Unexpected luxury in prescient Picanto bolsters Kia’s range
Believing that, if he wishes for things hard enough, they will appear, Iain Robertson considers that proof-positive has arrived in the form of the Kia Picanto X-Line, which is a judicious piece of market-play by a car company as flexible as they come.
Affluence, however thin-on-the-ground it may appear sometimes, is a measure of modern society. As consumers, we are most demanding of the manufacturers established to produce to our needs and desires. Whether in production, or the provision of services, from funding to foodstuffs, it could be stated that we are insatiable at times.
We want less fat on our steaks…less sugar in our fizzy drinks…more air in our plumped pillows…and more pile in our carpets. The use of the American term ‘premium’ is a popular descript in the advertising intended to grab our attention and wrest our money from our bank balances. This alone increases the demands upon us and the more we desire stuff, the more obvious becomes the drain on our resources.
Let’s face it, we are to blame for our children’s perpetual desires to have the latest gizmo now and not be forced into saving-up, or waiting for it. It is another by-product of an affluent society, the one we are often told we have, through news reports and comparative studies carried out around the world. Let’s face it, with a mix of funding options for motor vehicles and fewer people actually handing over hard-earned ackers for the latest ones, today’s propensity for ‘rental’ but not actual ‘ownership’ is relieving (very slightly) the pressures of ‘The Englishman’s Home is His Castle’…while not exactly reducing the burgeoning levels of national consumer indebtedness.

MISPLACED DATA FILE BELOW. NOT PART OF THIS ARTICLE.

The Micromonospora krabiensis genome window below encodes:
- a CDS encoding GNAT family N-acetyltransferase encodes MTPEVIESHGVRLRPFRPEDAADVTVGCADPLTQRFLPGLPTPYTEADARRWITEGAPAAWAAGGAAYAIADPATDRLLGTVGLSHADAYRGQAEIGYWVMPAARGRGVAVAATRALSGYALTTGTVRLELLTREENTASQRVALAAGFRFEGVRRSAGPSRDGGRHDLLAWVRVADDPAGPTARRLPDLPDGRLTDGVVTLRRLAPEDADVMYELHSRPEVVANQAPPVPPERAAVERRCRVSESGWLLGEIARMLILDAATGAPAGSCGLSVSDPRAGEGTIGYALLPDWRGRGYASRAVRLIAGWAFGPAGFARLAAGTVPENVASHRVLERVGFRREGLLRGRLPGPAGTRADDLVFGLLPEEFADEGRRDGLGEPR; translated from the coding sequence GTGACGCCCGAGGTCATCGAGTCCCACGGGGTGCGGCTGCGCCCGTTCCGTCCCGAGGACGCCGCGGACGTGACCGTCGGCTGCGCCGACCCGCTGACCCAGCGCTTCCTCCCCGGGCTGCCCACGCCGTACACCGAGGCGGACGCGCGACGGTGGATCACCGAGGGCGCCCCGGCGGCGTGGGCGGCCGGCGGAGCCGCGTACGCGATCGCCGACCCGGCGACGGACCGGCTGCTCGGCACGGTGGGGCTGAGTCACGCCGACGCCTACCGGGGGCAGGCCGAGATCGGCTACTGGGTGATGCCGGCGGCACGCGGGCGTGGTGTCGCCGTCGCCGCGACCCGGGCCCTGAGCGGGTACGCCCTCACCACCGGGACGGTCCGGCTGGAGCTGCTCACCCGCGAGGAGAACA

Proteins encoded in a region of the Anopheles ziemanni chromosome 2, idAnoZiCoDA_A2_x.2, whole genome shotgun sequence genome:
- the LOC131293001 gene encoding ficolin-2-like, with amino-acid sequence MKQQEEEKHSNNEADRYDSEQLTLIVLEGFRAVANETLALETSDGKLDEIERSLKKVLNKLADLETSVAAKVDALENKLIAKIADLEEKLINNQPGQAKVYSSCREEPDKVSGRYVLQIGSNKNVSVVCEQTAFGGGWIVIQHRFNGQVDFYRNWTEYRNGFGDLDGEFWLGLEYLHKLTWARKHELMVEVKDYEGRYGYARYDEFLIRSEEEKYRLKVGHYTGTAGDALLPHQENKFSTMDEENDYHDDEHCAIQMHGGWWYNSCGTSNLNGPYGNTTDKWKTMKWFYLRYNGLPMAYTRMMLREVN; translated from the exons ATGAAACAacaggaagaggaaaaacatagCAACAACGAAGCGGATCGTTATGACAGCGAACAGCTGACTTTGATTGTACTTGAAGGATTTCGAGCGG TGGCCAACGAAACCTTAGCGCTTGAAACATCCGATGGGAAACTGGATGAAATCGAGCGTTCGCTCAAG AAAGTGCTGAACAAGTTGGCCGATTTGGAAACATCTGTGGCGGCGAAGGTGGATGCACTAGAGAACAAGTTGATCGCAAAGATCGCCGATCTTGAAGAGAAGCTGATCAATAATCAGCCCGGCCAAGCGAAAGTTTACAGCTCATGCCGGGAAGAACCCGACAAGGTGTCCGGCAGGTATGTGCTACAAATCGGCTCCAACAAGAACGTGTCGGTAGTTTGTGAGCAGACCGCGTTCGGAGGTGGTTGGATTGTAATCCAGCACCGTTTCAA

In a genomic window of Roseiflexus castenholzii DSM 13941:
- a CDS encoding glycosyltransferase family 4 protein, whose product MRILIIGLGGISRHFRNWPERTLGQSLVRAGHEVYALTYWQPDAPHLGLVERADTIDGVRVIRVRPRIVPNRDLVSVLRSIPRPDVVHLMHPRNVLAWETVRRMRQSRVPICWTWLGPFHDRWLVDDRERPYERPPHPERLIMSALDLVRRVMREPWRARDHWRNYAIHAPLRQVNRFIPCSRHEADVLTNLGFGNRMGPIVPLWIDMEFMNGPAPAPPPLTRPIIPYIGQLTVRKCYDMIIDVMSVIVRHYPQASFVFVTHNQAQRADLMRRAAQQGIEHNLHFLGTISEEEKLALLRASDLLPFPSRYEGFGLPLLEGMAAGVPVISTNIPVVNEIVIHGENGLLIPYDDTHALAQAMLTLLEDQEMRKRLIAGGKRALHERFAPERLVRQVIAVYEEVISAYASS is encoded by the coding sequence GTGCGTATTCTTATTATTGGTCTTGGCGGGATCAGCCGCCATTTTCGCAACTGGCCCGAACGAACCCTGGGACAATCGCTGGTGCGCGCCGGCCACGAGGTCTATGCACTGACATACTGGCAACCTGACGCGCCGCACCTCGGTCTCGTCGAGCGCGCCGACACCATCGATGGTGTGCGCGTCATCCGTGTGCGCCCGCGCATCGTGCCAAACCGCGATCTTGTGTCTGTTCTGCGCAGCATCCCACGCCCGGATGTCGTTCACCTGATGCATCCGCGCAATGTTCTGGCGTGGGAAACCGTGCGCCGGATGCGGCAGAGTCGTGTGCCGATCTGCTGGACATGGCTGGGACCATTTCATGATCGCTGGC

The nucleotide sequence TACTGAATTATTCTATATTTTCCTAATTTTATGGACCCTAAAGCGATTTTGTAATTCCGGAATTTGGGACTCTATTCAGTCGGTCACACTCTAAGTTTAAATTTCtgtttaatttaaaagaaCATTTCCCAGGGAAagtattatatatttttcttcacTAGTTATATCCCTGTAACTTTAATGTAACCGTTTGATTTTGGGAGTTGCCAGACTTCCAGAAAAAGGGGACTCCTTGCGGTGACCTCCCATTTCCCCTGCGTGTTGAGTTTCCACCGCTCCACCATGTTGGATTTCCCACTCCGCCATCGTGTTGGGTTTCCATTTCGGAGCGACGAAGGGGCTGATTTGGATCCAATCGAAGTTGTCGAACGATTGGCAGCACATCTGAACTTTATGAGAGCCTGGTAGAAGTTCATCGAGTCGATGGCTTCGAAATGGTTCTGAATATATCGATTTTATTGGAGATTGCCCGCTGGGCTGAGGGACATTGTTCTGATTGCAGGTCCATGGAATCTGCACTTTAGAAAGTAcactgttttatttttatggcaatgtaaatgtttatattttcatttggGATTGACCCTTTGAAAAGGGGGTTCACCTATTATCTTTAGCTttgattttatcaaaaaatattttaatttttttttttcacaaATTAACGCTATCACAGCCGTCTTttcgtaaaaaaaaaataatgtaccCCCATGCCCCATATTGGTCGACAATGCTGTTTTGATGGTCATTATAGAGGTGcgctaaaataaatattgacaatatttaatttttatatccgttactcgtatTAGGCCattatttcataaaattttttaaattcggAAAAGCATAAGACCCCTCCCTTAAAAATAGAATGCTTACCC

As Kia recognises, second-guessing is a science to which it subscribes wholeheartedly. For many years, I have wondered why the luxuries inherent to costlier and larger cars had not been passed down the line to the respective brand’s most popular, smaller models. After all, even the most basic of tiddlers benefits from antilock brakes, traction control, lane discipline systems and even frontal, or rear-end crash mitigation programs these days, such are the prolific advances in technology and governments insistences on us being controlled by them.
It is this attention to detail that sees the introduction of X-Line on Kia’s Picanto model. With retail prices starting at £12,595, the latest, loaded Picanto is an answer to my questions and might be the response to your automotive prayers. Read past the marketing clap-trap that highlights its crossover influences (rugged looks, raised ride height), because this is not an attention-grabbing SUV. Its drive is stoically front, through a five-speed manual gearbox, or a four-speed automatic option.
However, the alloy-look, lower bumper skid-plates fore and aft, the black cladding on the flanks and wheel-arches, allied to the lime green highlights on the radiator grille and front foglamp surrounds, while kitsch, are also surprisingly alluring. The up-market visual appeal is helped by body-colour door handles, privacy glazing to the rear windows and tailgate, the twin exhaust tail-pipes, shark’s fin antenna, projector headlamps and larger 16-inch diameter alloy wheels clad in 195/45 section tyres.
The lime green theme is carried into the car to bolster its enhanced funkiness, with appropriate stitching on the flat-bottomed steering wheel, gear-lever gaiter and the armrests. A white but lime green-enhanced panel is mounted on the door cards. The perforated leather-look (it ain’t real) upholstery factors in a classier cabin environment, matched by the stainless steel foot-pedals and impeccably detailed interior. However, there is some substance to the Picanto X-Line, beyond the eye-candy appeal.